Indigenous stories share common-sense understandings and moral teachings; they function as spiritual and mental medicine. Storytelling is a widely practiced and celebrated part of Indigenous culture for connecting Indigenous peoples to their culture and spiritual identities. It serves to heal traumas such as cultural genocide, racially motivated hate crimes, various types of substance abuse, and intergenerational traumas.

Many Indigenous people rely on the practice of talking circles as a way for them to heal their mental scars. Trauma victims need to connect with other community members to feel less isolated by sharing similar experiences. This helps them to form meaningful connections, share advice, and give words of encouragement amongst each other. This gives them a robust support system behind them through their path to recovery. Storytelling, through a talking circle, is an excellent way for people to connect through shared traumatic experiences and gain strength through the seven grandfather teachings.

For example, when someone is brave enough to share their story, it helps them reach a sense of humility, and it helps them continue to live a life of honesty and truth. J. Stewart reinforces this impact of storytelling as a coping mechanism since it is “… a way to connect with others, sharing stories can facilitate the healing process for us and those around us through a collective sharing of experience” (Stewart). For survivors, growing their spiritual connection through storytelling creates ties to their cultural roots, which helps them find their regained identity.

Possessing a sense of belonging and identification is essential for mental health, and having a cultural sense of identity and being connected to your culture is a massive part of that. During a five-year study, Chandler and Lalonde discovered a startling difference between Indigenous communities that had control over their own health services and cultural practices and those that did not. The communities that lacked their own health services had significantly higher suicide rates and rates of mental health crises amongst the communities.


“… in communities that lacked markers of cultural continuity such as…control over health and public facilities, and cultural facilities, there was a death by a suicide rate of 137.5 per 100,000 peoples…In contrast, communities with all six markers of cultural continuity reported zero suicides within the five-year study period” (Chandler & Lalonde).

Indigenous people struggle with mental health in their communities due to a lack of control over their physical and mental health services. This makes them more vulnerable than those with autonomy since Westernized medicine may work for members of Western culture but not for Indigenous people. The Canadian government should allow more freedom and individualism within the healthcare system and local communities to help resolve mental health issues and promote better healing.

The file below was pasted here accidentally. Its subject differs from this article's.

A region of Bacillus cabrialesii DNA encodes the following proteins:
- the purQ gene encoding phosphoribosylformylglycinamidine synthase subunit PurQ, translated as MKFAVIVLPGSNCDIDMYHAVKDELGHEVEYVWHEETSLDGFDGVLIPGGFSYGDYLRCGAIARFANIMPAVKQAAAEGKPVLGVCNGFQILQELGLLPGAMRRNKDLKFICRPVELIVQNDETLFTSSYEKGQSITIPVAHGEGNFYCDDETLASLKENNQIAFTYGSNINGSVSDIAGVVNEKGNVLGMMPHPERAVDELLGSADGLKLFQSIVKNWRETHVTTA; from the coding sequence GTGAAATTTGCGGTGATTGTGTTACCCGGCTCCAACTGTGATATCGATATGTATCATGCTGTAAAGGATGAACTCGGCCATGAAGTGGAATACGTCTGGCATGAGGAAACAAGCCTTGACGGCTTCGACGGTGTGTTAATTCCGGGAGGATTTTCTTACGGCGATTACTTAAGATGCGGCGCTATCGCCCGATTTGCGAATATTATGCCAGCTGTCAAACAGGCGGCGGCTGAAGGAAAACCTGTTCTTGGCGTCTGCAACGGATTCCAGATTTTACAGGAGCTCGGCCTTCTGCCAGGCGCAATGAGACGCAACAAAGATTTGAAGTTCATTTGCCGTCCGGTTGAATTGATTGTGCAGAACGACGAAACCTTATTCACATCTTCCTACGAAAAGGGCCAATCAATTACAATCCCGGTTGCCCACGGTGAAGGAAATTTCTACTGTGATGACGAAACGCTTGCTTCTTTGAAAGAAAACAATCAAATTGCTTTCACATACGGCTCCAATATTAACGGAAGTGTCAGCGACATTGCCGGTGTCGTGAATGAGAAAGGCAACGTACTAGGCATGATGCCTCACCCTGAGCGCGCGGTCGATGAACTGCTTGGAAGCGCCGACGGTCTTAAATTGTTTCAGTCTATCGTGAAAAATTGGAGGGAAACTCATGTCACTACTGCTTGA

Storytelling provides spiritual answers through its teachings and allows Indigenous people to gain an understanding and awareness of the world around them. This sense of acceptance causes one to feel less alone and understood by others within their communities. Seren Friskie describes storytelling’s spiritual and healing advantages as a way for, “… us [to] learn about the tragic and comedic nature of life and make us feel less alone, confused, and anxious.

Our stories impact our life choices, emotional state, and relationships” (Friskie, 6). Our stories help others understand those around them and to better relate to similar struggles and experiences. They help them to find a different perspective on challenges they face through the use of cultural belonging. The art and practice of storytelling are vital for conveying lessons and values to listeners by fostering a sense of cultural belonging among fellow Indigenous peoples through shared experiences. In turn, storytelling is an essential tool in Indigenous culture for providing knowledge and a healing outlet for individuals to channel their emotions and help their mental state.

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William Anderson (Schoolworkhelper Editorial Team)
William completed his Bachelor of Science and Master of Arts in 2013. He current serves as a lecturer, tutor and freelance writer. In his spare time, he enjoys reading, walking his dog and parasailing. Article last reviewed: 2022 | St. Rosemary Institution © 2010-2024 | Creative Commons 4.0

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